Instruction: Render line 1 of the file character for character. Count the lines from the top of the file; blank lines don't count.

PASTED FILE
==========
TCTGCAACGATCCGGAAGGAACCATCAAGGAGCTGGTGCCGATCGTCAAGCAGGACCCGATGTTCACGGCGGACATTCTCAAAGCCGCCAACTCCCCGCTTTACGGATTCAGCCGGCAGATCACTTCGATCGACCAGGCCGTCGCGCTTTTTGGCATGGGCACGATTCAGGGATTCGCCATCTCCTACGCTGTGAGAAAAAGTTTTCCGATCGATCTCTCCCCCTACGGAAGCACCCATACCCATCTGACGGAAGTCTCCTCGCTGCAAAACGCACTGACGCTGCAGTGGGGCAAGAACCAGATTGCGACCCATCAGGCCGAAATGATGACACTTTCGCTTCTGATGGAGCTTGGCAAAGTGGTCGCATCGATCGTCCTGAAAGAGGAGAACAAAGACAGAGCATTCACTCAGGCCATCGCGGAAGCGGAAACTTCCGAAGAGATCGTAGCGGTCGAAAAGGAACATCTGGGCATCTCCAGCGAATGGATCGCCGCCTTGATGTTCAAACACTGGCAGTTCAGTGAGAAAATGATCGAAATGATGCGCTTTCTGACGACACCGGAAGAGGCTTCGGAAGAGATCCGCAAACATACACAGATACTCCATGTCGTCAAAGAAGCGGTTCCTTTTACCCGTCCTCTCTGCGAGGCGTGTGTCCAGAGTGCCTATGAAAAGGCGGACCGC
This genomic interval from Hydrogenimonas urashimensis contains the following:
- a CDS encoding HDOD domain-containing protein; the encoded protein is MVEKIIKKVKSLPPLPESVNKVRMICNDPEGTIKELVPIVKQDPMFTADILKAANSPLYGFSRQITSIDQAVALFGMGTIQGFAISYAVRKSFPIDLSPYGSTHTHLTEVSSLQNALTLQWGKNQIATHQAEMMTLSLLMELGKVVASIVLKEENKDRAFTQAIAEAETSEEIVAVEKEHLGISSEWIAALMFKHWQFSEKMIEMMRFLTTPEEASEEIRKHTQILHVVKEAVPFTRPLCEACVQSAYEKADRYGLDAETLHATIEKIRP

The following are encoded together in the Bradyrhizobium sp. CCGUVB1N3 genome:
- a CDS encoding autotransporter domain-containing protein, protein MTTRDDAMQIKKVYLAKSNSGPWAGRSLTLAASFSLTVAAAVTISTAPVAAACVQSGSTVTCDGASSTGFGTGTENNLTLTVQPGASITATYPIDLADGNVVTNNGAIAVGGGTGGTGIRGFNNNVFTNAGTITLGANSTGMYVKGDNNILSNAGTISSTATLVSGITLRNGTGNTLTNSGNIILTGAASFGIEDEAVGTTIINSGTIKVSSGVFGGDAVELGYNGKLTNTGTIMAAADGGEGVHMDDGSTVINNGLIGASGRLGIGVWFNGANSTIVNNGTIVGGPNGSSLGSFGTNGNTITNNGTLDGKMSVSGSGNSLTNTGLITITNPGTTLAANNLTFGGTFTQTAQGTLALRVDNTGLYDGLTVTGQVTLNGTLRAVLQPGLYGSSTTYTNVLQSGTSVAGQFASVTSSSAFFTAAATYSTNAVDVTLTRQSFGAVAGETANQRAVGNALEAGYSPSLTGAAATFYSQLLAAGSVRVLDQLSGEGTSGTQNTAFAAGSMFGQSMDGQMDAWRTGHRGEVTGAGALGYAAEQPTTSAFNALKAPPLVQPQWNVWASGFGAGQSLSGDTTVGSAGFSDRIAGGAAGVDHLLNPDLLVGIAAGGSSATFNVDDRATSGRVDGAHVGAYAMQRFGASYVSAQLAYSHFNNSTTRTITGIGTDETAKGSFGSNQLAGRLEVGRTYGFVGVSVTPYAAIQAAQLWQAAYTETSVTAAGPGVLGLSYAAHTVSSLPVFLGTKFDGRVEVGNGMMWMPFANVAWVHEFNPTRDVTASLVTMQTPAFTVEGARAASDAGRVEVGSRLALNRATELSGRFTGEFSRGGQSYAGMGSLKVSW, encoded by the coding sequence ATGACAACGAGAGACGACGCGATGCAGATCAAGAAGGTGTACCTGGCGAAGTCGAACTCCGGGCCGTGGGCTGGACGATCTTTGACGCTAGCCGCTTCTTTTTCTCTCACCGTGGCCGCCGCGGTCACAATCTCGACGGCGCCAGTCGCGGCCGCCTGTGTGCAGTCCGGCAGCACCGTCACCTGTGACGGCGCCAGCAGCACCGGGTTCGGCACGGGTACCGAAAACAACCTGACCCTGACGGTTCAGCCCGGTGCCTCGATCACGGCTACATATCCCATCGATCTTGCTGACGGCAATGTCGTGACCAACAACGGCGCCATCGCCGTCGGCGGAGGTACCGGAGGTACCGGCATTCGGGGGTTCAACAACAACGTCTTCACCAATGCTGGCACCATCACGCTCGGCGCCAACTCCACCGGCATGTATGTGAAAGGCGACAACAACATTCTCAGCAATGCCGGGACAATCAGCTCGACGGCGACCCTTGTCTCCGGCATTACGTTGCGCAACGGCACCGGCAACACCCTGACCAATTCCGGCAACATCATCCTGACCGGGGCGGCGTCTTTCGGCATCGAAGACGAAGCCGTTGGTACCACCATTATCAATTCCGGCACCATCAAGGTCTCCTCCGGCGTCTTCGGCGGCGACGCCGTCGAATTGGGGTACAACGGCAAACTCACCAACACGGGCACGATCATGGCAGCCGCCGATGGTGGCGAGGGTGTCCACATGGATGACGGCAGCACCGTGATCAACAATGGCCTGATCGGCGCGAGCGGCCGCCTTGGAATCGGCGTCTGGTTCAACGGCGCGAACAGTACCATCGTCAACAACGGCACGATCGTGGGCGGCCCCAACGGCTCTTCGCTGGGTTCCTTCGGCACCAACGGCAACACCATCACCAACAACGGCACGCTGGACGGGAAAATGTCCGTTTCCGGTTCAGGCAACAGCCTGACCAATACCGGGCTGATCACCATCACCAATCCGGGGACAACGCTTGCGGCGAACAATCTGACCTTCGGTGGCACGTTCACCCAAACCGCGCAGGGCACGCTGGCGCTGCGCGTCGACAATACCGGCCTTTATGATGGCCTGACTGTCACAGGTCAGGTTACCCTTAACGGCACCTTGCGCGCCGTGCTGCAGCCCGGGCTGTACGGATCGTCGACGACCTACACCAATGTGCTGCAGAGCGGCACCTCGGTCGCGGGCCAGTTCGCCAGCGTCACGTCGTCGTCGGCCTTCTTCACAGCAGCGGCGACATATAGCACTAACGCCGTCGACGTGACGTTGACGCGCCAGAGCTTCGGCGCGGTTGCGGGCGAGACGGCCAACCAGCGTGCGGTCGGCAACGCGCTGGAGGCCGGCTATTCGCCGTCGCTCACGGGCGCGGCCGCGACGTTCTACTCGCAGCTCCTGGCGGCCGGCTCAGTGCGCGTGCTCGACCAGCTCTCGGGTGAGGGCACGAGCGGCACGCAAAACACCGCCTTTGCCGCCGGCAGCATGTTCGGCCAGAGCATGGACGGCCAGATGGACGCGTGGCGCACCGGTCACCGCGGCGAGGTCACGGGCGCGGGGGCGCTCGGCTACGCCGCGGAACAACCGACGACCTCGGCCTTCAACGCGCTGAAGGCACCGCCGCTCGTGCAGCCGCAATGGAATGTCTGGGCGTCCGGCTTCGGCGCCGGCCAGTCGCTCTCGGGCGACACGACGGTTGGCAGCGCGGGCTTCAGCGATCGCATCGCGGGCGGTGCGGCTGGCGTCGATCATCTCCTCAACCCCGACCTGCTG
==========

TCTGCAACGATCCGGAAGGAACCATCAAGGAGCTGGTGCCGATCGTCAAGCAGGACCCGATGTTCACGGCGGACATTCTCAAAGCCGCCAACTCCCCGCTTTACGGATTCAGCCGGCAGATCACTTCGATCGACCAGGCCGTCGCGCTTTTTGGCATGGGCACGATTCAGGGATTCGCCATCTCCTACGCTGTGAGAAAAAGTTTTCCGATCGATCTCTCCCCCTACGGAAGCACCCATACCCATCTGACGGAAGTCTCCTCGCTGCAAAACGCACTGACGCTGCAGTGGGGCAAGAACCAGATTGCGACCCATCAGGCCGAAATGATGACACTTTCGCTTCTGATGGAGCTTGGCAAAGTGGTCGCATCGATCGTCCTGAAAGAGGAGAACAAAGACAGAGCATTCACTCAGGCCATCGCGGAAGCGGAAACTTCCGAAGAGATCGTAGCGGTCGAAAAGGAACATCTGGGCATCTCCAGCGAATGGATCGCCGCCTTGATGTTCAAACACTGGCAGTTCAGTGAGAAAATGATCGAAATGATGCGCTTTCTGACGACACCGGAAGAGGCTTCGGAAGAGATCCGCAAACATACACAGATACTCCATGTCGTCAAAGAAGCGGTTCCTTTTACCCGTCCTCTCTGCGAGGCGTGTGTCCAGAGTGCCTATGAAAAGGCGGACCGC